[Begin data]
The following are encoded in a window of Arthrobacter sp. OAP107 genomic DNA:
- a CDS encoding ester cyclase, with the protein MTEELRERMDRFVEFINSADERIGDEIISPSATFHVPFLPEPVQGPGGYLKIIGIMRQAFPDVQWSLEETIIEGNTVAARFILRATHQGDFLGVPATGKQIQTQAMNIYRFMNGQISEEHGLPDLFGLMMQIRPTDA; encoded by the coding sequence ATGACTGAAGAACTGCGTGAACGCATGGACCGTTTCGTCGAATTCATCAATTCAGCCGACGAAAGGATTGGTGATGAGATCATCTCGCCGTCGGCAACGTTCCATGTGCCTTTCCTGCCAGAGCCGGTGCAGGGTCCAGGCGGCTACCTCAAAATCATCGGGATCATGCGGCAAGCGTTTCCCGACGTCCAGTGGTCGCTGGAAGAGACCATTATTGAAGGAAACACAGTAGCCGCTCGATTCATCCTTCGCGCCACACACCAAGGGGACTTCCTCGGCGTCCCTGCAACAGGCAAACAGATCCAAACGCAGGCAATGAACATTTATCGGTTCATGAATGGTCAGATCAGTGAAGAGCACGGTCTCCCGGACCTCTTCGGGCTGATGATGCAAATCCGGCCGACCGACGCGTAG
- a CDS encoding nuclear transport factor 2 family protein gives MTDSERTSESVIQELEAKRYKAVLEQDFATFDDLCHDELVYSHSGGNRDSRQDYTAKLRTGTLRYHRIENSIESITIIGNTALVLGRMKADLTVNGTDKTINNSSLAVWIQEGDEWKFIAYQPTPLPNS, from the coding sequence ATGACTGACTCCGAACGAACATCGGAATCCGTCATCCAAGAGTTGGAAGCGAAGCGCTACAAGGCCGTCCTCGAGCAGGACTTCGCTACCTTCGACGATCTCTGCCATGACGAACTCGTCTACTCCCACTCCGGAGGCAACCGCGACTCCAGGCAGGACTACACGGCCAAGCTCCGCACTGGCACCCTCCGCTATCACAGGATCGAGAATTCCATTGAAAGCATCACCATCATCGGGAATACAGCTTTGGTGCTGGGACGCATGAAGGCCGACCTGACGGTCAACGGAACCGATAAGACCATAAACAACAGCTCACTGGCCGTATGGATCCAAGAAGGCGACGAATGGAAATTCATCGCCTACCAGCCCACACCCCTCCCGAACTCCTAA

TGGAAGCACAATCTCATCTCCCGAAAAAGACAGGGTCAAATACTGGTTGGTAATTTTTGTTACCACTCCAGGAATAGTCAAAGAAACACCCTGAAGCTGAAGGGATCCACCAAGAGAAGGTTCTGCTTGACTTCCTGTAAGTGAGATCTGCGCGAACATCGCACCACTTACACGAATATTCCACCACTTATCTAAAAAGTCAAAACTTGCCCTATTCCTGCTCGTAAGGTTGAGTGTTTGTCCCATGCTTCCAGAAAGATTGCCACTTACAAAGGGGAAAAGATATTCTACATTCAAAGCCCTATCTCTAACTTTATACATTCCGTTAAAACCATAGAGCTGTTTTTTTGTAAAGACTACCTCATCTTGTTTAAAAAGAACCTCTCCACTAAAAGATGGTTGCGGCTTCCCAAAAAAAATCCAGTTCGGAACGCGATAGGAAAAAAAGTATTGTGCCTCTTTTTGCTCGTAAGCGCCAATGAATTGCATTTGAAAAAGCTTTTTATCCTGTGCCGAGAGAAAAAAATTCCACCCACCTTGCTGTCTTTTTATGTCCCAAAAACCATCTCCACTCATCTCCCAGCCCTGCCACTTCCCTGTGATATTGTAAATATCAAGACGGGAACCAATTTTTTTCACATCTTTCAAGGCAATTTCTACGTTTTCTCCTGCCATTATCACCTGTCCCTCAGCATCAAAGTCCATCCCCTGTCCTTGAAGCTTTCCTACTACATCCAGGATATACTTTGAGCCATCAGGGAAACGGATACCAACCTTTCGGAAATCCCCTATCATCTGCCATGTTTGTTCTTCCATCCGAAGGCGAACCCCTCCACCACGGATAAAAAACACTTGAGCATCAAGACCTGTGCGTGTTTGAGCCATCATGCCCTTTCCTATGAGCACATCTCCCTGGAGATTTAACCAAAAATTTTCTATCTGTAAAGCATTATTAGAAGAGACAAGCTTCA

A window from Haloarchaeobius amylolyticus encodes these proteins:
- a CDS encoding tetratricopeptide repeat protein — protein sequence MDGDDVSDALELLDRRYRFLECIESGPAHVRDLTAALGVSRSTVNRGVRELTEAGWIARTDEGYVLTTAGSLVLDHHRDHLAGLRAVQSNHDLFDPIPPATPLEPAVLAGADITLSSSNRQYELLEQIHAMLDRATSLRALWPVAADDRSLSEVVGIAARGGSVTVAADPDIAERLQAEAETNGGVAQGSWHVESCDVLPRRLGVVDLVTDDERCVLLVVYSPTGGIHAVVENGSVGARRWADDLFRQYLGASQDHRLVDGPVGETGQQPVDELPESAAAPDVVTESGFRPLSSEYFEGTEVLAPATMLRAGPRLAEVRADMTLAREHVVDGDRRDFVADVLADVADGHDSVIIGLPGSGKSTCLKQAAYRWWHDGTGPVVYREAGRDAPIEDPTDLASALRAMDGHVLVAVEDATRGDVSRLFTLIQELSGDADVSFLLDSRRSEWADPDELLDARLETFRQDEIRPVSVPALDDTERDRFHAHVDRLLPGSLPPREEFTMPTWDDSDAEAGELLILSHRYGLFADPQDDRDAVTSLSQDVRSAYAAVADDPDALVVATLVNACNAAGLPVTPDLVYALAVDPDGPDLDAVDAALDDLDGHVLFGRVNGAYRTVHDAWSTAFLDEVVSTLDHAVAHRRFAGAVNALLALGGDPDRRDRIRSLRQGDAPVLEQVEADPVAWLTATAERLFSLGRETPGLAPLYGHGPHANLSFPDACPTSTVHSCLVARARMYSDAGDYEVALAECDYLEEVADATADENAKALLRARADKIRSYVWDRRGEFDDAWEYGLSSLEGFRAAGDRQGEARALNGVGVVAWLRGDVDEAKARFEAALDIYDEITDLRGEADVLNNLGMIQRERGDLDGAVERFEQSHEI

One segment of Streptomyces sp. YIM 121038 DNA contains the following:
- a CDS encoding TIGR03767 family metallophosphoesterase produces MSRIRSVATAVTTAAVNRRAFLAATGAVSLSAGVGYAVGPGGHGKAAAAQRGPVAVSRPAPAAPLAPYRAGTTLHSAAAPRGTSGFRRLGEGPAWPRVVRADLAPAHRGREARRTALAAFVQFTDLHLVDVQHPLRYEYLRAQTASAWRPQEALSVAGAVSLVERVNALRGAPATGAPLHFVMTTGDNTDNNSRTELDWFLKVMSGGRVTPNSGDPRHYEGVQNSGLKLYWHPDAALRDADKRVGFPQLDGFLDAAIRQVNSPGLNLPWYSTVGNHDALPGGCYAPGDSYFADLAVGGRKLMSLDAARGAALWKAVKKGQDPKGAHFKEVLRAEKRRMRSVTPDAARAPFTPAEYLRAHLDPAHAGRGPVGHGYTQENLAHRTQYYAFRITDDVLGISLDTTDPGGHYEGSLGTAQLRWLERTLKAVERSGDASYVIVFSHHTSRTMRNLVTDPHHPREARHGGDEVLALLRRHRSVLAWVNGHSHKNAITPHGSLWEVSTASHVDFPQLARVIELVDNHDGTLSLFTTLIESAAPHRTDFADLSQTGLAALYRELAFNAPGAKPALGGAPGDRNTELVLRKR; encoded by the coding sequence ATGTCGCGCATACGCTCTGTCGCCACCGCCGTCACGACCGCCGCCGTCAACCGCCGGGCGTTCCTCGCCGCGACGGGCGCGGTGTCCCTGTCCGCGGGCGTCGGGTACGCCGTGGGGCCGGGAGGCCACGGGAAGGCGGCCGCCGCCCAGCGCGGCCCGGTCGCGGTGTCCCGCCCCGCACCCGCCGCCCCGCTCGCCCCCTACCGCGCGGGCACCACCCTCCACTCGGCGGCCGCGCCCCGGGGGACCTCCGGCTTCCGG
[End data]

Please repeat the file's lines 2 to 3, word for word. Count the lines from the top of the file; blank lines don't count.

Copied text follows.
- a CDS encoding ester cyclase, with the protein MTEELRERMDRFVEFINSADERIGDEIISPSATFHVPFLPEPVQGPGGYLKIIGIMRQAFPDVQWSLEETIIEGNTVAARFILRATHQGDFLGVPATGKQIQTQAMNIYRFMNGQISEEHGLPDLFGLMMQIRPTDA; encoded by the coding sequence ATGACTGAAGAACTGCGTGAACGCATGGACCGTTTCGTCGAATTCATCAATTCAGCCGACGAAAGGATTGGTGATGAGATCATCTCGCCGTCGGCAACGTTCCATGTGCCTTTCCTGCCAGAGCCGGTGCAGGGTCCAGGCGGCTACCTCAAAATCATCGGGATCATGCGGCAAGCGTTTCCCGACGTCCAGTGGTCGCTGGAAGAGACCATTATTGAAGGAAACACAGTAGCCGCTCGATTCATCCTTCGCGCCACACACCAAGGGGACTTCCTCGGCGTCCCTGCAACAGGCAAACAGATCCAAACGCAGGCAATGAACATTTATCGGTTCATGAATGGTCAGATCAGTGAAGAGCACGGTCTCCCGGACCTCTTCGGGCTGATGATGCAAATCCGGCCGACCGACGCGTAG
- a CDS encoding nuclear transport factor 2 family protein gives MTDSERTSESVIQELEAKRYKAVLEQDFATFDDLCHDELVYSHSGGNRDSRQDYTAKLRTGTLRYHRIENSIESITIIGNTALVLGRMKADLTVNGTDKTINNSSLAVWIQEGDEWKFIAYQPTPLPNS, from the coding sequence ATGACTGACTCCGAACGAACATCGGAATCCGTCATCCAAGAGTTGGAAGCGAAGCGCTACAAGGCCGTCCTCGAGCAGGACTTCGCTACCTTCGACGATCTCTGCCATGACGAACTCGTCTACTCCCACTCCGGAGGCAACCGCGACTCCAGGCAGGACTACACGGCCAAGCTCCGCACTGGCACCCTCCGCTATCACAGGATCGAGAATTCCATTGAAAGCATCACCATCATCGGGAATACAGCTTTGGTGCTGGGACGCATGAAGGCCGACCTGACGGTCAACGGAACCGATAAGACCATAAACAACAGCTCACTGGCCGTATGGATCCAAGAAGGCGACGAATGGAAATTCATCGCCTACCAGCCCACACCCCTCCCGAACTCCTAA